need help with decimal to binary conversion.

i have a DSM2 Tx module. it communicates via serial at 125000 8,n,1. i got it working. i can send data and get the expected result.
the problem is i need to convert an analog.read integer (1023, or binary B00000011 11111111) and convert it to a 8 bit binary to send via the serial port.

(edited binary for correct number /edit)

tho the catch is the upper half is encoded to have a channel identifer to it.

for channel one its B00000000 00000000 (zero value)
for channel two its B00000100 00000000 (zero value)
for channel 3 its B00001000 00000000 (zero value)
fo channel 4 its B00001100 00000000 (zero value)

and so on. 6 channels total.

ive been working with AVR for a while, and i have mostly usd AVR ASM.
what i would do in ASM is read ADCH then ADCL, then use a third register with B00000100 and bitwise OR that with what i got from ADCH then id be done.

but i can do that in C. (still learning C)

i fount the MAP function, but it did not output as expected. (i really miss avr studio simulator right now!)

here is the code i got. it works, it sends what i expect. the reciver responds as it should. im haveing trouble with converting 1023 to a pair of byte and modding them.

my current code.

int gen = 0;
byte genb = B00000000;
int led = 13;
int elevator = 0;

byte Th = B00000000;
byte Tl = 0x00;
byte Ah = B00000100;
byte Al = 0x00;
byte Eh = B00001000;
byte El = 0x00;
byte Rh = B00001100;
byte Rl = 0x00;
byte Gh = B00010000;
byte Gl = 0x00;
byte Fh = B00010100;
byte Fl = 0x00;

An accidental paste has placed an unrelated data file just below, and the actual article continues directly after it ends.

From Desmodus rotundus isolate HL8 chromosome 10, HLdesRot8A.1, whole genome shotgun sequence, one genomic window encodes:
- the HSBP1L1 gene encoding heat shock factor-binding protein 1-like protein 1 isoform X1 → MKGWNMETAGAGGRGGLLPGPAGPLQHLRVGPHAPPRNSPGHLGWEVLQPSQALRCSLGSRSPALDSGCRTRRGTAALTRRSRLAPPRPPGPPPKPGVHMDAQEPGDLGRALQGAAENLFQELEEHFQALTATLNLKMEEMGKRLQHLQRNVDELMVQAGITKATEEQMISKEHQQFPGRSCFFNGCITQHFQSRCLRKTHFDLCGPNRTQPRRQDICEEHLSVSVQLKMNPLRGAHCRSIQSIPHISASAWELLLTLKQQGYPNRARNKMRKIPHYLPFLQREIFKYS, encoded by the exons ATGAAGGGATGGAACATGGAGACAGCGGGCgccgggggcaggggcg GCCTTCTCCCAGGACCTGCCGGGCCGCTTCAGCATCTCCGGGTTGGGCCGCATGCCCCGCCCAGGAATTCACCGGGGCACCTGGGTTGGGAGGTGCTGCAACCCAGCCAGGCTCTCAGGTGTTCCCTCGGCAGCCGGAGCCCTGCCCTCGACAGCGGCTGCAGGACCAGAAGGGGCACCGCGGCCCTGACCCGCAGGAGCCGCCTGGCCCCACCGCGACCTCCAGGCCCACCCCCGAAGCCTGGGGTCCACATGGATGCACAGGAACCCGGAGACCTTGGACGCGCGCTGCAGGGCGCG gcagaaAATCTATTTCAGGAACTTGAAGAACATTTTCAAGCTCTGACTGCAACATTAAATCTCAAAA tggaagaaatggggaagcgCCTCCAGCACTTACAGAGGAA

byte bind[14] = {0x98, 0x00, 0x00, 0x00, 0x05, 0XFF, 0x09, 0xFF, 0x0D, 0xFF, 0x10, 0xAA, 0x14, 0xAA};
byte header[14] = {0x00, 0x00, Th, Tl, Ah, Al, Eh, El, Rh, Rl, Gh, Gl, Fh, Fl};
//                            

void setup() {
  // put your setup code here, to run once:

  pinMode(led, OUTPUT);

  Serial.begin(125000);  
 
 delay(500);
 
 
 do
   {
      Serial.write(bind, 14);
      delay(22);
      ++gen;
}  while (gen < 250);



}
void loop() {
  // put your main code here, to run repeatedly: 
 
  elevator = 512;
  
  El = map(elevator, 0,255,0,255);
  Eh = map(elevator,256,1023,0,255);
  
  genb = B00001000;
  
  Eh = Eh | genb;
 
  
  delay(22);
  
  Serial.write(header, 14); 
}

(1023, or binary B00000111 11111111)

No, 1023 is 0x3FF, B00000011 11111111

oops, my bad.

here is the code i got. it works, it sends what i expect. the reciver responds as it should. im haveing trouble with converting 1023 to a pair of byte and modding them.

There are highByte() and lowByte() macros that do the first part for you. What modifications you want to make are then up to you.

in any case:

byte hi, lo;
int reading;

lo = reading & 0xFF;
hi = (reading >> 8) & 0x03;

hi |= 0x04;  // sets the 3rd bit to 1

PS: the code you posted is probably not doing what you expect. Changing El and Eh doesn't change the header array. Also, I'm not sure you understand what map() does. For example the first map() call is returning 257. Is that what you expected?

It is fairly easy:

#define MSB(word) ((word) >> 8) //return the most significant byte or a word
#define LSB(word) ((word) & 0x00ff) //return the least significant byte of a word

const unsigned short CH_MSB[]={
  0x00; //ch 0
  (1<<2); //ch 1
  (1<<3); //ch 2
  ...
};

...
  unsigned short elevator;
  for (ch = 0; ch < 6; ch++) {
    elevator = read_elevator(); //read elevator. 10-bit results, right adjusted
    Serial.Write(CH_MSB[i] | MSB(elevator)); //write msb first
    Serial.Write(LSB(elevator)); //write lsb
  }

You can fiddle with it more to do it the way you wanted but that’s the general idea.

oaky, highByte() and lowByte(), i will look into those.

map, i really have no idea what id does. i was trying to split up the 1023 in to 255 chunks to work with those in 8-bit binary.